Beyond brand power, there are several possible explanations for the findings, but few if any certainties. Some schools that send many graduates into investment banking clearly benefited from their relationship to Wall Street. Columbia Business School and Wharton had some of the highest cash compensation at the 20-year mark: $193,000 and $205,000, respectively. Others clearly benefited from rankings. The four schools that dominated the BusinessWeek MBA rankings since their inception in 1988—Harvard, Wharton, Northwestern's Kellogg School of Management, and Chicago's Booth School of Business—are also among the schools with the biggest earning power.
For prospective students, the new research presents a conundrum. For one thing, the earning power of schools is in flux. The PayScale salary data reflect the compensation earned by graduates who are the product of programs that were vastly different from the ones we have today. Twenty years ago, the chances of seeing an executive teach a B-school class were nil, specialties that are common today had not yet been created, and Wharton had not yet cemented its academic reputation—in BusinessWeek's 1990 ranking it was awarded a "C" in teaching quality.
What's more, the median pay figures disguise what can be great variation in individual salaries. At Vanderbilt, for example, where the median cash compensation at the five-year mark is $93,400, about 10% of MBA graduates earn more than $146,000—about what the average Harvard grad earns. At Harvard, meanwhile, the highest-paid graduates have salaries that exceed $300,000 at the five-year mark.
Another complicating factor is cost. The top-ranked MBA programs have tuition and living expenses that can top $150,000 and after factoring in two years of forgone salary the total price tag can easily exceed $300,000. At big state institutions the cost might be half that amount or less. Is the more expensive program a great investment, or money down the drain?
Matt Wilson, 31, is in the "money down the drain" school. He turned down Chicago Booth, the top-ranked full-time MBA program in BusinessWeek's 2008 ranking, to attend No. 15 Indiana, at least in part because it was cheaper. Wilson, now a marketing manager for the tool division at Danaher (DHR), wasn't disappointed: He was fielding four different job offers before he graduated in May. "Is my starting salary [$10,000] less than it would have been at Harvard? Probably," says Wilson, adding "I probably saved [$50,000] over the two years."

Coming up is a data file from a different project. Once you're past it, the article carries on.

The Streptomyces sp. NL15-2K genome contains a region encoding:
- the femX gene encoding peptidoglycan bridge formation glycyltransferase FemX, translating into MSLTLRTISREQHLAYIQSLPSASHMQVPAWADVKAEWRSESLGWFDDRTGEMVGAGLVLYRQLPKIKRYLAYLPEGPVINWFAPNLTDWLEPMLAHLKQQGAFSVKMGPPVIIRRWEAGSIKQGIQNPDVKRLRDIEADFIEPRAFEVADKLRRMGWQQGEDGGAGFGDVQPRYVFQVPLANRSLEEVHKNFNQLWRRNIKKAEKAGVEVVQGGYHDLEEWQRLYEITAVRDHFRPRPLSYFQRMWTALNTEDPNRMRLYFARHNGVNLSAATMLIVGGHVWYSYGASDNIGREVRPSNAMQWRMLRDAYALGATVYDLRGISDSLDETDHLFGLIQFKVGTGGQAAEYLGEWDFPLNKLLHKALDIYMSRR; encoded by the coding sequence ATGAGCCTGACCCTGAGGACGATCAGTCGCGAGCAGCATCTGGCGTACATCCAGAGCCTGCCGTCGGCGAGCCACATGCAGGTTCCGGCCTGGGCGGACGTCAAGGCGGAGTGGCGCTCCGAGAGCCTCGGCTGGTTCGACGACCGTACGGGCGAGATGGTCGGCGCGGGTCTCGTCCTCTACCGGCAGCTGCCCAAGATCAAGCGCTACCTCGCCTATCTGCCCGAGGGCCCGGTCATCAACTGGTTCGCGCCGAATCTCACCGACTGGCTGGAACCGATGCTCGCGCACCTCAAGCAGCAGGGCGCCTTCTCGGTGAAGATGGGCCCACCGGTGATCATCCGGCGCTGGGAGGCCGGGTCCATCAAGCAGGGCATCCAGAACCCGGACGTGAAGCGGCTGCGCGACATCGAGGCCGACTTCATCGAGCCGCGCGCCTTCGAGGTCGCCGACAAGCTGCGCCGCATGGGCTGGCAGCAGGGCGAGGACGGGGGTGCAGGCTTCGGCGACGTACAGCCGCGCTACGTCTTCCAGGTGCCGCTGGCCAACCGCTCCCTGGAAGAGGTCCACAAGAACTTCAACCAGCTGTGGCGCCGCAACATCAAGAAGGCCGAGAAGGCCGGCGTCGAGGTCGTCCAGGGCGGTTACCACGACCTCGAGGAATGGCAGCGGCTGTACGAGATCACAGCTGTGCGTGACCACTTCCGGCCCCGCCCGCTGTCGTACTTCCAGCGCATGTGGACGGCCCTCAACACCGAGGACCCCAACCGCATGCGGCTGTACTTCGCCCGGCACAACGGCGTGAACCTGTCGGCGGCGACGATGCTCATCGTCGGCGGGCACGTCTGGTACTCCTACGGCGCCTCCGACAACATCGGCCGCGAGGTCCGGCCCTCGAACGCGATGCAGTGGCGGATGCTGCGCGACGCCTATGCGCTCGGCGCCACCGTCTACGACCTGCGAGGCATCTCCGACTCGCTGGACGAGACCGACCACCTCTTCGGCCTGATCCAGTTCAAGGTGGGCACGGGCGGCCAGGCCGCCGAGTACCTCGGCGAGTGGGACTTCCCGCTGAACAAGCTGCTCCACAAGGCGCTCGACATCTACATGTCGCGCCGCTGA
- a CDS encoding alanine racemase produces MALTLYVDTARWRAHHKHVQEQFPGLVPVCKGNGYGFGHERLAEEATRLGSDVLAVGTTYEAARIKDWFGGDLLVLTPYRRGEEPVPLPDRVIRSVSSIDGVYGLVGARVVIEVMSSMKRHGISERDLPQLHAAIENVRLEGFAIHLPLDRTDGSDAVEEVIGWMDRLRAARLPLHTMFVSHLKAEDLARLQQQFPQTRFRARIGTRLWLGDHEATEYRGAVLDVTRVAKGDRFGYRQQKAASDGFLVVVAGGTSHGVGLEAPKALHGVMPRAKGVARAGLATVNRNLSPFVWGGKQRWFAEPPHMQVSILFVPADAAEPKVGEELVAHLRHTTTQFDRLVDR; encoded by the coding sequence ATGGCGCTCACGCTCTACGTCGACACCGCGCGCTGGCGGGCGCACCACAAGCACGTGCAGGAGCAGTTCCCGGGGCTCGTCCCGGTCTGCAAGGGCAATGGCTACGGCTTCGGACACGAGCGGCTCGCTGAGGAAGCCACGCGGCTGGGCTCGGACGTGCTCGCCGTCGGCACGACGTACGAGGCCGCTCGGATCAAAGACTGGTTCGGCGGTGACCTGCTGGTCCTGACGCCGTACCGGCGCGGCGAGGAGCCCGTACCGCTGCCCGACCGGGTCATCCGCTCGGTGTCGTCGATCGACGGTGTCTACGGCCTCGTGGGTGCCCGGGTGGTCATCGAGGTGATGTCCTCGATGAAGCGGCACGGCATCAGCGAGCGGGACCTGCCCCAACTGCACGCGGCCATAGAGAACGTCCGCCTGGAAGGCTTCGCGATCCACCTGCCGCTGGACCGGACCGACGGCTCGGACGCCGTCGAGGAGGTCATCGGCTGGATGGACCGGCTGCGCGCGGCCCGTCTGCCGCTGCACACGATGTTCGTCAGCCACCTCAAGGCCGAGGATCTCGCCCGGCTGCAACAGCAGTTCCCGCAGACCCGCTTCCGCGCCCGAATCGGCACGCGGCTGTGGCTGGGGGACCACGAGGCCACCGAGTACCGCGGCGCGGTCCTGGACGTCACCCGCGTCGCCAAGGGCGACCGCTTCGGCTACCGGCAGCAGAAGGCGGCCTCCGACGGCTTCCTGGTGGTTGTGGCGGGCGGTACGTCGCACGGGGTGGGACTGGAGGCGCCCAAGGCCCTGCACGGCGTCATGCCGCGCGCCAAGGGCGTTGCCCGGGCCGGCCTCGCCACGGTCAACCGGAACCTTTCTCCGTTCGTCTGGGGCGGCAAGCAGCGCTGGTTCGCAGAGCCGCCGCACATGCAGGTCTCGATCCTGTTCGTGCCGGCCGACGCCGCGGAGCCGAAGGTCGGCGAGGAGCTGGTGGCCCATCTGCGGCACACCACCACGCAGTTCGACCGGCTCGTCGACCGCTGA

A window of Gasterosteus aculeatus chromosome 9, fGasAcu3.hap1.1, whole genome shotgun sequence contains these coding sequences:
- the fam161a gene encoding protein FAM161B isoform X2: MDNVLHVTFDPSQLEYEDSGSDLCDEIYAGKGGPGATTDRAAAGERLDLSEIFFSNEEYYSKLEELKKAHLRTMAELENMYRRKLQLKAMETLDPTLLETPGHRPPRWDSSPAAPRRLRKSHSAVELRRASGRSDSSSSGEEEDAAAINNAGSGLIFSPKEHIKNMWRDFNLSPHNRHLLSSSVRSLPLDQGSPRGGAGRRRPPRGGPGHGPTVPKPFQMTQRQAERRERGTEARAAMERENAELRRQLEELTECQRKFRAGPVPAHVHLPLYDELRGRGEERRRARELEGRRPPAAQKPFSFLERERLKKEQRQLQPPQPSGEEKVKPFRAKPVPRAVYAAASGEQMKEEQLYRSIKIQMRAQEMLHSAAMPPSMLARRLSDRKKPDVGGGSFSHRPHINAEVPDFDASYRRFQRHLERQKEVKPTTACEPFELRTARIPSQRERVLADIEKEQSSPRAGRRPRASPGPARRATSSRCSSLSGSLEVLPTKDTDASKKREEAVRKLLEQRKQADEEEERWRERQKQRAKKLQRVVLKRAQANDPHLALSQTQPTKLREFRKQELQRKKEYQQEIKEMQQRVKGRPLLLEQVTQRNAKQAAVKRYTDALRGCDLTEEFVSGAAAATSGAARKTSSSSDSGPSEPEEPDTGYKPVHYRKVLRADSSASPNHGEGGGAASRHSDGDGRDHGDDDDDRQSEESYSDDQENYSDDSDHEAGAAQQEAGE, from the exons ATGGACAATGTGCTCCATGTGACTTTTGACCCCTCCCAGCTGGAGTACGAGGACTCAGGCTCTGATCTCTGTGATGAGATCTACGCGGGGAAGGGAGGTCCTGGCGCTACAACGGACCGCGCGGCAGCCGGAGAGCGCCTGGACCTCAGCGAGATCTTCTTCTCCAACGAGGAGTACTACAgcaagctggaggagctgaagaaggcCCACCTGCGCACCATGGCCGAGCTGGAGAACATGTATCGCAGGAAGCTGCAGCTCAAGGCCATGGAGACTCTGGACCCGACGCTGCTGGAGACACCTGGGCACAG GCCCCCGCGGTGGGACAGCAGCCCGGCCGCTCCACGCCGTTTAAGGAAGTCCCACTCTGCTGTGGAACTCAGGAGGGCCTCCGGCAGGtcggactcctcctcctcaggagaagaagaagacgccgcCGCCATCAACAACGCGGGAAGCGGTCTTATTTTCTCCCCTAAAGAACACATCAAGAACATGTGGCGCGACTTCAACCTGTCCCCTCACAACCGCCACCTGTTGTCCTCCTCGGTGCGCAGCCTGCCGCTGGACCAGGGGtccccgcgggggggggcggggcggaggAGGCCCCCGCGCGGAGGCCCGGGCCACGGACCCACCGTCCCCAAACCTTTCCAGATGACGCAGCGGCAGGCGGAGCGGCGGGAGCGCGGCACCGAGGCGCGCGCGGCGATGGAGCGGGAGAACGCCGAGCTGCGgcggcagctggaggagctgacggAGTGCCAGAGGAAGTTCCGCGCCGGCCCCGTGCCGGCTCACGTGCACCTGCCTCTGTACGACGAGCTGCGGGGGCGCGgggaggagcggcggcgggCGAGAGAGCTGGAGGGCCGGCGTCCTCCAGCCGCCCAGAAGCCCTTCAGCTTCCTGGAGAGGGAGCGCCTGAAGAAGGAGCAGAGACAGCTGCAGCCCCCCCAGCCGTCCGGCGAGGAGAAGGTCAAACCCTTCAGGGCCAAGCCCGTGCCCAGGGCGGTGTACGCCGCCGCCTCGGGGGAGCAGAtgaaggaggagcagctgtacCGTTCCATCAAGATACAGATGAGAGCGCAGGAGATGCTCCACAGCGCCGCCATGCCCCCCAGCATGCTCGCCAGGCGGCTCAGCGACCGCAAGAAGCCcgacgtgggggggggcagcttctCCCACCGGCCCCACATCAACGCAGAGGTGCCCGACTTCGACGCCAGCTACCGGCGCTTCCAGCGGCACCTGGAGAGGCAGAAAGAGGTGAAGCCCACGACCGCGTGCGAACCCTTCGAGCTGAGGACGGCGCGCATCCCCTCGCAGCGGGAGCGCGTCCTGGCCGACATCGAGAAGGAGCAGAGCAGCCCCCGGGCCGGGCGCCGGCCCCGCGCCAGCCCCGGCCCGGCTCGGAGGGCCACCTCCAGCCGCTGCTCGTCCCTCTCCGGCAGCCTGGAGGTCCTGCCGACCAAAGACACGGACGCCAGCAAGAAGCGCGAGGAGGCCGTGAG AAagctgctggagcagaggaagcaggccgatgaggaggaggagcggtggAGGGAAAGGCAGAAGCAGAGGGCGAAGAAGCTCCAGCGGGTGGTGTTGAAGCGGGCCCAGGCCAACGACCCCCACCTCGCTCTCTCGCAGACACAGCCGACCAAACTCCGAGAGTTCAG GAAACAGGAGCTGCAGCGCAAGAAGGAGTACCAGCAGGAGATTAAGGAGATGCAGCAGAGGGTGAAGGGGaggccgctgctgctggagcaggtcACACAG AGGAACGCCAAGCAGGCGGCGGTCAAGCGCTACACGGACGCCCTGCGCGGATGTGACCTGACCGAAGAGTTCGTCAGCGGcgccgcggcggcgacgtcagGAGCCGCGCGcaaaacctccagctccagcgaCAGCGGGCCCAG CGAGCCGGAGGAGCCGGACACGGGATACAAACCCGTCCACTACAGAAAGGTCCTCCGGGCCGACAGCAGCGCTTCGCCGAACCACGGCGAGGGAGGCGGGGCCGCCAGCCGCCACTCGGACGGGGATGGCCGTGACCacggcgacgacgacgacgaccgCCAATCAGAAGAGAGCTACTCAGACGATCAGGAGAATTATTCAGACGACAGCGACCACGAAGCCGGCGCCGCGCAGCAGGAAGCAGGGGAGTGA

Maybe so, but it may cost you in other ways. The founder of Doostang, an invitation-only career networking site for young professionals, and himself a graduate of the Stanford Graduate School of Business, Mareza Larizadeh says a degree from the big three—Harvard, Wharton, or Stanford—opens doors that may be closed to grads of lesser-known schools. "As a recruiter from Goldman Sachs once told us, 'I'll never be upset at receiving a rÉsumÉ from a Harvard MBA, even if it isn't a good fit for the position which they are applying for. It will be very useful to me for other positions or future positions that may open up.'"
Will the schools that fared well in the PayScale analysis of the last 20 years fare just as well over the next 20 years? A lot depends on the unraveling economy, and a lot depends on the school. If financial services continues on its downward spiral or becomes permanently less profitable through regulation, schools like Wharton, which sent 47% of its students to financial services last year, will be far more exposed than schools like Kellogg, which sent about half as many to Wall Street.
Harvard Business School's career services director, Jana Kierstead, believes that cash compensation for many MBA grads will fall in the short term as signing bonuses and yearend bonuses become less common, and less lucrative. But Wharton Vice-Dean Anjani Jain sees a silver lining. He says the economic turmoil might eventually result in MBA classes less enamored of Wall Street jobs. And that's not a bad thing, even if the financial crisis is a painful way to accomplish it. "The paths had become so well-paved and effortless that it limited their eagerness to explore," says Jain. "To that extent it's healthy."
Gerdes is a staff editor for BusinessWeek in New York.